"Internet Security Association and Key Management
                      Protocol (ISAKMP)", RFC 2408, November 1998.

   [RFC2409]          Harkins, D. and D. Carrel, "The Internet Key
                      Exchange (IKE)", RFC 2409, November 1998.

   [RFC2433]          Zorn, G. and S. Cobb, "Microsoft PPP CHAP
                      Extensions", RFC 2433, October 1998.

   [RFC2607]          Aboba, B. and J. Vollbrecht, "Proxy Chaining and
                      Policy Implementation in Roaming", RFC 2607, June

   [RFC2661]          Townsley, W., Valencia, A., Rubens, A., Pall, G.,
                      Zorn, G. and B. Palter, "Layer Two Tunneling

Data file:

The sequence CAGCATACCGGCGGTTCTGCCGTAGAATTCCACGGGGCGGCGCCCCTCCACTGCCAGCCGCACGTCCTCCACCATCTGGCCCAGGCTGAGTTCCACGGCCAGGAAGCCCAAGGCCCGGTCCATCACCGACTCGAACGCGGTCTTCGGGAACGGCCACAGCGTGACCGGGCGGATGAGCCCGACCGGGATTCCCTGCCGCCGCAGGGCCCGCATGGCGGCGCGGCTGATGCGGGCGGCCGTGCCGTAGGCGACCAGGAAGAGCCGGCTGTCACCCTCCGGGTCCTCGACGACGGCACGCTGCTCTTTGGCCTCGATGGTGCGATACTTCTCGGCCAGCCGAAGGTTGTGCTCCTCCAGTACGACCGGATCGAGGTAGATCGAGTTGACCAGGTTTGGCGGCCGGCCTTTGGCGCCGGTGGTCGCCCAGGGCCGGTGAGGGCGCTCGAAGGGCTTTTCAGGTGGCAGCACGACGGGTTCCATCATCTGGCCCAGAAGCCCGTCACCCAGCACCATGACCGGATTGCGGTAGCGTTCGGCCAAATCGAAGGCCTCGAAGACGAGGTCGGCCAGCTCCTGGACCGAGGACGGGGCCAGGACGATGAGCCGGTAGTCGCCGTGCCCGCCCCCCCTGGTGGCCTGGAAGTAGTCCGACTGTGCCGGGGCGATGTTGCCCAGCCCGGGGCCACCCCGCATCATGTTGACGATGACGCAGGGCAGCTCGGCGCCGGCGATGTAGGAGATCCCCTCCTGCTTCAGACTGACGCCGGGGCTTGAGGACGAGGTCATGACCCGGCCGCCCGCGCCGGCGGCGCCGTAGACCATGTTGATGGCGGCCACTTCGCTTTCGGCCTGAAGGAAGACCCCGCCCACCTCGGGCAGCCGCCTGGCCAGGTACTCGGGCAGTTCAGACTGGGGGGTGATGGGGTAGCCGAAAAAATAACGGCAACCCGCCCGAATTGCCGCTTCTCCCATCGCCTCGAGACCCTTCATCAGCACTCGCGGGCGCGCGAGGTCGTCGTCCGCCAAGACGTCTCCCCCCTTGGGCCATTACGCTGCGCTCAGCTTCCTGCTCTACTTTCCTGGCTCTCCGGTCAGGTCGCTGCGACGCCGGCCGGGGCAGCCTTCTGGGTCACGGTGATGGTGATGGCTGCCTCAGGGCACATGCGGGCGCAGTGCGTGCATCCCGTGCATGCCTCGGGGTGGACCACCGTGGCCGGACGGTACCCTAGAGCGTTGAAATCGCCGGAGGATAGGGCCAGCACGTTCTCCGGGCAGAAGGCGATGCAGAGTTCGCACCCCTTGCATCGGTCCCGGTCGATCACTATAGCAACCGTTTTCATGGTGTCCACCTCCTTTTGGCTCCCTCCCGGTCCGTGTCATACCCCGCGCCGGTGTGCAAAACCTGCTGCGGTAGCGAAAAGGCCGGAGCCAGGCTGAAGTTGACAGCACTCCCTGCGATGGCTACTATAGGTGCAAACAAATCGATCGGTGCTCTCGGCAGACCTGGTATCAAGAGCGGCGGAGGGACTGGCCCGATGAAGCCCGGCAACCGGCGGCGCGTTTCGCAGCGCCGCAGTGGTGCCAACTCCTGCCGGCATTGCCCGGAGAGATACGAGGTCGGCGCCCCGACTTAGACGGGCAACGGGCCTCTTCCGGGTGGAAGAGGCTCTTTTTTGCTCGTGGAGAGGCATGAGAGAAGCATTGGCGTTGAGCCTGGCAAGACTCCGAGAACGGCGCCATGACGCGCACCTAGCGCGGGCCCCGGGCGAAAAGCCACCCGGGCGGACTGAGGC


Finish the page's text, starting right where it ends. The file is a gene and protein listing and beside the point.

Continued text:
Protocol "L2TP"", RFC 2661, August 1999.

   [RFC2716]          Aboba, B. and D. Simon, "PPP EAP TLS
                      Authentication Protocol", RFC 2716, October 1999.

   [RFC2865]          Rigney, C., Willens, S., Rubens, A. and W.
                      Simpson, "Remote Authentication Dial In User
                      Service (RADIUS)", RFC 2865, June 2000.

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   [RFC2960]          Stewart, R., Xie, Q., Morneault, K., Sharp, C.,
                      Schwarzbauer, H., Taylor, T., Rytina, I., Kalla,
                      M., Zhang, L. and V. Paxson, "Stream Control
                      Transmission Protocol", RFC 2960, October 2000.

   [RFC3162]          Aboba, B., Zorn, G. and D. Mitton, "RADIUS and
                      IPv6", RFC 3162, August 2001.

   [RFC3454]          Hoffman, P. and M. Blanchet, "Preparation of
                      Internationalized Strings ("stringprep")", RFC